Amendments, Errata and REvisions 

Amendments, Errata and Revisions: Important Updates for Fire Protection and Life Safety Professionals

Originally posted on January 18, 2021 at

Building Code

Have you ever applied the wrong edition of a standard? Or referenced an incorrect requirement because you missed an amendment? Or done work in a jurisdiction and didn’t account for a local amendment? 

It’s easy to do and even some of the most experienced people in our profession have likely done it. Did you know that the 2015 Edition of the Canadian National Model Codes (Model Codes) were revised in 2018? Not only were there technical revisions but the referenced documents were updated. These revisions affect not only the typical code users such as building/fire code officials, architects, engineers, and interior designers but also the fire protection and life safety system installers and inspection, testing and maintenance (ITM) contractors. If your line of business interacts with the codes and standards you need to keep up to date with the Model Code revisions, but also provincial amendments and municipal bylaws.

If your line of business interacts with the codes and standards you need to keep up to date with the Model Code revisions, but also provincial amendments and municipal bylaws.

Amendments, errata, revisions … what does it all mean? I’m sure there are a bunch of legal definitions for each of the terms. But, in my opinion, the legalese doesn’t matter. What is important is that these terms indicate something was changed in the Code.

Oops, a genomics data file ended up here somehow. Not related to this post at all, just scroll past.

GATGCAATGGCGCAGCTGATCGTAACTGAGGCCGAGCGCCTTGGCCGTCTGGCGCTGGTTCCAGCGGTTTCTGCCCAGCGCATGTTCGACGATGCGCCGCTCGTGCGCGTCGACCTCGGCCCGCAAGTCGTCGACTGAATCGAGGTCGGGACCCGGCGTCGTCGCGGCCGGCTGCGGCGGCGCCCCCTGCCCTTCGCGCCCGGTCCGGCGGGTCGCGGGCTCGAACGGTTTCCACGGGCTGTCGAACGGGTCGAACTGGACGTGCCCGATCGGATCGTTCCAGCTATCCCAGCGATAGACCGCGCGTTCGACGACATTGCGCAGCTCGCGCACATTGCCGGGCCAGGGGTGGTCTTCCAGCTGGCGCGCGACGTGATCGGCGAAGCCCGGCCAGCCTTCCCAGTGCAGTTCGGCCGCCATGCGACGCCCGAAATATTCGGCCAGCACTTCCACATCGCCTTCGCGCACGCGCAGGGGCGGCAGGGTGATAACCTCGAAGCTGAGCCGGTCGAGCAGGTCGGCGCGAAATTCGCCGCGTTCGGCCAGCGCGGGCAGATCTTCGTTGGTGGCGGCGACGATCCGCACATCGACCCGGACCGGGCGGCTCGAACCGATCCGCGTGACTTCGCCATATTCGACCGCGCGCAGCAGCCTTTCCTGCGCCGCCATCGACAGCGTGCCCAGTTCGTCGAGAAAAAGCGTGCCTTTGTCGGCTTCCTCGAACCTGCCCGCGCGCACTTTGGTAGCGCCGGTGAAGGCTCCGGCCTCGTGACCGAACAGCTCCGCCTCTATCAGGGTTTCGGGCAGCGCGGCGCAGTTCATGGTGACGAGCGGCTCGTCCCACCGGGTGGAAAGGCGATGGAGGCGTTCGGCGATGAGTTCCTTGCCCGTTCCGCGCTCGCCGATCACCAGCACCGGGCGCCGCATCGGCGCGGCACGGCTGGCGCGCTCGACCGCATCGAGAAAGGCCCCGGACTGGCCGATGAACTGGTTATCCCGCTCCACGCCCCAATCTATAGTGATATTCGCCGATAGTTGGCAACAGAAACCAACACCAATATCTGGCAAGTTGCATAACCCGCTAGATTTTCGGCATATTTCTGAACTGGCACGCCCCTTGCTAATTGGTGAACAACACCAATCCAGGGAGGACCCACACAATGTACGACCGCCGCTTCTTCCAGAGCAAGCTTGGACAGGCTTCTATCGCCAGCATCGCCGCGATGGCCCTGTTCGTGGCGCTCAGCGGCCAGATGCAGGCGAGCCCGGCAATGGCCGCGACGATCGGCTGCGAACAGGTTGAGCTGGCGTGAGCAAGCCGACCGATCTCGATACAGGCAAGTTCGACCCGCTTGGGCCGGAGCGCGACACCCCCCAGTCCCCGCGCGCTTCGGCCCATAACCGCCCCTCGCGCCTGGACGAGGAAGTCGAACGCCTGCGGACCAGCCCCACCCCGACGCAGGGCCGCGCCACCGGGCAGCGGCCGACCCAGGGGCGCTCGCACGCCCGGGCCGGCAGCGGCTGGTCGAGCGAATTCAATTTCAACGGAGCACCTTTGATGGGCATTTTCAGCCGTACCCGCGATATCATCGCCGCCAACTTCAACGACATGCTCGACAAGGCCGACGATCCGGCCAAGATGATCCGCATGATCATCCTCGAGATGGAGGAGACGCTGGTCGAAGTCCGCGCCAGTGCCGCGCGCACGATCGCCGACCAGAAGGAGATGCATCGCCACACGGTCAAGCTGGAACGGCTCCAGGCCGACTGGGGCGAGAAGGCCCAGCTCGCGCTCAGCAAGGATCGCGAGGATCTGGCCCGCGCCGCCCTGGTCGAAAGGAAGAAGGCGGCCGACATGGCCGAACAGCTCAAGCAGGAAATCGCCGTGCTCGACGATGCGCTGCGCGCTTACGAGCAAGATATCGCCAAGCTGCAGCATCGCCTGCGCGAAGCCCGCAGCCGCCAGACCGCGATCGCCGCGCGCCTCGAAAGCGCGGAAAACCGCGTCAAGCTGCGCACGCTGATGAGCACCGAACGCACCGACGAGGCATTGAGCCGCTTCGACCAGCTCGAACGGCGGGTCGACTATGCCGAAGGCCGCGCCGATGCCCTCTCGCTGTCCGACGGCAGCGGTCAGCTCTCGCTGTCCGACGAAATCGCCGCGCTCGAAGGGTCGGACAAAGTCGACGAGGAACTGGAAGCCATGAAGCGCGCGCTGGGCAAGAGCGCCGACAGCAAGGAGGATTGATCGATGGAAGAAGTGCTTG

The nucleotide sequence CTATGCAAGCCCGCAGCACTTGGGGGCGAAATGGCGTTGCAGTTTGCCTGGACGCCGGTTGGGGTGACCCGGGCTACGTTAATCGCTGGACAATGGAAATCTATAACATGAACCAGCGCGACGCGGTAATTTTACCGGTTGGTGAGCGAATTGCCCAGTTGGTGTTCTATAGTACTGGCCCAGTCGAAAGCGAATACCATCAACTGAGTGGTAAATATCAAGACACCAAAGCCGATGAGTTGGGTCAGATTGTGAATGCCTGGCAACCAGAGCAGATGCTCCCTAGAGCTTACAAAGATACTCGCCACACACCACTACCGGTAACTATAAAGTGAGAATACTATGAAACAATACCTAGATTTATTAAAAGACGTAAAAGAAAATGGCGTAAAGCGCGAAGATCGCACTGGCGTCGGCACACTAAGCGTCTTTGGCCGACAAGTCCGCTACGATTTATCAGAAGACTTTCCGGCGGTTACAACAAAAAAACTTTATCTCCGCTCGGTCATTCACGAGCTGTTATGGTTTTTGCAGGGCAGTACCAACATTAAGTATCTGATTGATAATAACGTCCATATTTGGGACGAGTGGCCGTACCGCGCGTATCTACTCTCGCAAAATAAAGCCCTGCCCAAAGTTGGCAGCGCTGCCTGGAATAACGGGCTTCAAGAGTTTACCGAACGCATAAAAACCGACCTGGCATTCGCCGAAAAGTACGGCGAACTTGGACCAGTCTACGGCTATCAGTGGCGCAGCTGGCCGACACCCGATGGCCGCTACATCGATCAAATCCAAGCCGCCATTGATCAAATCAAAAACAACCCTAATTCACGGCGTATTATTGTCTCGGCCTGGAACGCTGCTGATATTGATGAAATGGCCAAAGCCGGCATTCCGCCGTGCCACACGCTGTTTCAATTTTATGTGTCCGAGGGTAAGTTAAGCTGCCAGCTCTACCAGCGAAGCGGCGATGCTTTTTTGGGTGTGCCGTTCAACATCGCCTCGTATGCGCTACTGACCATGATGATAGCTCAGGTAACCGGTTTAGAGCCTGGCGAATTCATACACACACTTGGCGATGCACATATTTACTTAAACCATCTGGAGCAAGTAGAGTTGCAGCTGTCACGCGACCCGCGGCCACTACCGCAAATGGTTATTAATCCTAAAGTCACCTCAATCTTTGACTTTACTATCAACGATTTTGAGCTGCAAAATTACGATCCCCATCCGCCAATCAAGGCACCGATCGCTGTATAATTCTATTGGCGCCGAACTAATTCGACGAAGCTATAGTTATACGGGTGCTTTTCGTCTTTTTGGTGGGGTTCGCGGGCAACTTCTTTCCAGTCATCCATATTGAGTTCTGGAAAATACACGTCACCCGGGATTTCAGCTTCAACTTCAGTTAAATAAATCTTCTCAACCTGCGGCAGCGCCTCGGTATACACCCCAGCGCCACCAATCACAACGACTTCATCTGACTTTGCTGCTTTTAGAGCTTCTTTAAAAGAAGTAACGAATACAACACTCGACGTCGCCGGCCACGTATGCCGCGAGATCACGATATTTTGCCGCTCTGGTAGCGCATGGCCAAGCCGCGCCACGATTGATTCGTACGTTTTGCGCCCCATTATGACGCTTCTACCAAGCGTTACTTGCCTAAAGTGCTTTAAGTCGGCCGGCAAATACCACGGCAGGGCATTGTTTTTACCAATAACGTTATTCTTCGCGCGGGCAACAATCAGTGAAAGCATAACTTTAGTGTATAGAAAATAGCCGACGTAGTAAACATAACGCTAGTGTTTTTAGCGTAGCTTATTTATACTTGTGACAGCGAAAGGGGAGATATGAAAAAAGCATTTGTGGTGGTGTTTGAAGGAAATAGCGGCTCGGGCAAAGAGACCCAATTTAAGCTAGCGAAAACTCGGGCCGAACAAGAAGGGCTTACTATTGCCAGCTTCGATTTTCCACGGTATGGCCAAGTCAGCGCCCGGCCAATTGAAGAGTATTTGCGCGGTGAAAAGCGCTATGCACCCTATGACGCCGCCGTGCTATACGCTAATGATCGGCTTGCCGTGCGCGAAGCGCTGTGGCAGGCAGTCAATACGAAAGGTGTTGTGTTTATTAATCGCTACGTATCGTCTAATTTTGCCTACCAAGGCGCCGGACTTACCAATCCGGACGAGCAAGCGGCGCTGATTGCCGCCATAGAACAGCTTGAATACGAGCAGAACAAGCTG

Canadian National Model Codes

The National Building Code and Fire Code of Canada (NBC & NFC) are produced through the National Research Council of Canada. Each province has some enabling legislation in which the Model Codes are adopted. When the provinces adopt the Model Codes, they amend them to suit their needs. Keep in mind that each province may adopt the Model Codes at different times as well. 

In 2018 a “Revisions and Errata Package” was released for both the NBC and NFC. Both packages contained “revisions, errata and editorial modifications that apply to the National Building/Fire Code of Canada 2015

Each package contained a Change Summary table, as well as the specific changes that were made to each Code. The Change Summary table is handy. It provides the Division, Code Reference and Description of Change. After the Change Summary Table are printable pages to replace pages in your printed edition. Note if you are in the digital world you can download the 2nd printing from NRC Store here

Which Printing do I Have?